Abstract # 107:

Scheduled for Friday, June 18, 2010 07:00 PM-09:00 PM: Session 18 (Medallion Ballroom C/D/E/F) Poster Presentation


INDIVIDUAL DIFFERENCES IN SOCIAL EFFECTS OF INFANT PRESENCE ON GROUP-HOUSED RHESUS MONKEY FEMALES

N. Klepper-Kilgore
Mount Ida College, 777 Dedham Street, Newton, Massachusetts 02459, USA
line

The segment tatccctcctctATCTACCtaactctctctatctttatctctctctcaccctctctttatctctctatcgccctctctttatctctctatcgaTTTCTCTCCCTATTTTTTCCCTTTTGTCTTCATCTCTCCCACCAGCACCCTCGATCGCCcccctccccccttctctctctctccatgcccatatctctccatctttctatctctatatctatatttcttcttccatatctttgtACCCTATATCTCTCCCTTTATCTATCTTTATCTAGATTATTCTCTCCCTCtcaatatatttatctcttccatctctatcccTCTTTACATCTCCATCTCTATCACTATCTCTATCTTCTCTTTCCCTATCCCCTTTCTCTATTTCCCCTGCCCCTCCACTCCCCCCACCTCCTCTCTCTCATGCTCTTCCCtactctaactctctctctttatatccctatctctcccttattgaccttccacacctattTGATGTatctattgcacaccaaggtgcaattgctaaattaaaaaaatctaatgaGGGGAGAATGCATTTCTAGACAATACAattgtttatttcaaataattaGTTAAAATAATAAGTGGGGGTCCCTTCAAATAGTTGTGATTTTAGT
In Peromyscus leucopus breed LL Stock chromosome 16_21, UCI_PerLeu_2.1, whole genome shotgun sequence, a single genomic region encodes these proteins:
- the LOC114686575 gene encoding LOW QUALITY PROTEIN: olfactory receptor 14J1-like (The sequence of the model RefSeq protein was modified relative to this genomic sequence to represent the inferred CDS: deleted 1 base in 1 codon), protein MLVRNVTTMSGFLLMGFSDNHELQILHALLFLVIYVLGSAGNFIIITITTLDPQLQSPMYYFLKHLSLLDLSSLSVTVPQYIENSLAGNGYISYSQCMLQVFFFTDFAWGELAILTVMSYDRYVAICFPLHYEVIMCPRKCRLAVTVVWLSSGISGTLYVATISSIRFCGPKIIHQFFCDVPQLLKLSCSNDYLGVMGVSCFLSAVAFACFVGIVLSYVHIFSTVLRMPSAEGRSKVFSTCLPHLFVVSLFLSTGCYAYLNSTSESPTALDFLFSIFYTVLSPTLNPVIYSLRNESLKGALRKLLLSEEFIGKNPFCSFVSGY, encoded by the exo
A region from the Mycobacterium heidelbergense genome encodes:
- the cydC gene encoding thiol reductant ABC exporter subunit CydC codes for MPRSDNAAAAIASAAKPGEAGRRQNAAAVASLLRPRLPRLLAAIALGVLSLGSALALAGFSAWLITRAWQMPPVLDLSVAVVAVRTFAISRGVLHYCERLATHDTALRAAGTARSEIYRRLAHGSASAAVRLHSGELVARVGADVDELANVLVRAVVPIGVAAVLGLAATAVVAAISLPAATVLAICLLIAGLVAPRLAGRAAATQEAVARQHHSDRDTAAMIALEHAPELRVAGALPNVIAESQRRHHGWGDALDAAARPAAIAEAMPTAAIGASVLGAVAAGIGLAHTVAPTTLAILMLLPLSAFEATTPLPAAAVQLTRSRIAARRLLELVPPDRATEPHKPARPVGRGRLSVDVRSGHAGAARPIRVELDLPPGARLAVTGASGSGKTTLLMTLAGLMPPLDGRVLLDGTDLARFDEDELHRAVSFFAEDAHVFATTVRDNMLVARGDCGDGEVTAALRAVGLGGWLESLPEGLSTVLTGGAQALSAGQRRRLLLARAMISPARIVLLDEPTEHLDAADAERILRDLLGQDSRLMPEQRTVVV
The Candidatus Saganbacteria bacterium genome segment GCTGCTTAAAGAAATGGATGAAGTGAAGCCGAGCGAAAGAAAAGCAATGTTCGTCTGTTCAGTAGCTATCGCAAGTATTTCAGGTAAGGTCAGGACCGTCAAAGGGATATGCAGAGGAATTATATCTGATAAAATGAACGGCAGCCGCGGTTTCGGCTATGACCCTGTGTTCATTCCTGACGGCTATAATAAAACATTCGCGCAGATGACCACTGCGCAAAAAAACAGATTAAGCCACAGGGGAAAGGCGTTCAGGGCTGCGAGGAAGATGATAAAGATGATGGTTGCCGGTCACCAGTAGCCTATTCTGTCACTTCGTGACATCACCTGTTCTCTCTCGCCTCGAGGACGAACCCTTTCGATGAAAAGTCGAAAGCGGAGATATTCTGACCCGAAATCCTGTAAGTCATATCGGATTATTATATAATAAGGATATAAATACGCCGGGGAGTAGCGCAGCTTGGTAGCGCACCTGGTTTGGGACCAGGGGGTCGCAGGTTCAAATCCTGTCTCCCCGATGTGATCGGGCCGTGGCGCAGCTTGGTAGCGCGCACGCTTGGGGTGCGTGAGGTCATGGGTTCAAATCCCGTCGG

Breeding harems of rhesus monkeys (Macaca mulatta) at the New England Primate Center were observed to assess effects of infant presence on adult interaction. Subjects included 34 adult females and 4 adult males in 4 groups. Infants were reared by their mothers until removal at age 6 months. It was hypothesized that infant presence would promote adult affiliative behaviors. Association indices (AI) for adult pairs in each group were compared under the two conditions; 150 focal sample hours were analyzed. T-tests of individual pairs’ AIs showed no significant differences in affiliation patterns. Thirty-two female-female pairs and 12 female-male pairs had AI differences exceeding within-group standard deviations. In these pairs, increased AI scores were nearly equally divided between periods of infant presence and absence. Chi-square analysis [X2=36.03(4)] suggests that adult female age is a factor: AI scores were increased more commonly in 5-7 year-old females with infants present but in 12-year-old females during infant absence. In two groups AI values were significantly correlated with dominance rank differences between pair members at a level of α=0.05 [r=0.38, n=46; r=0.38, n=45]. These data indicate only modest changes in association patterns within group-housed breeding females as infants are born and removed.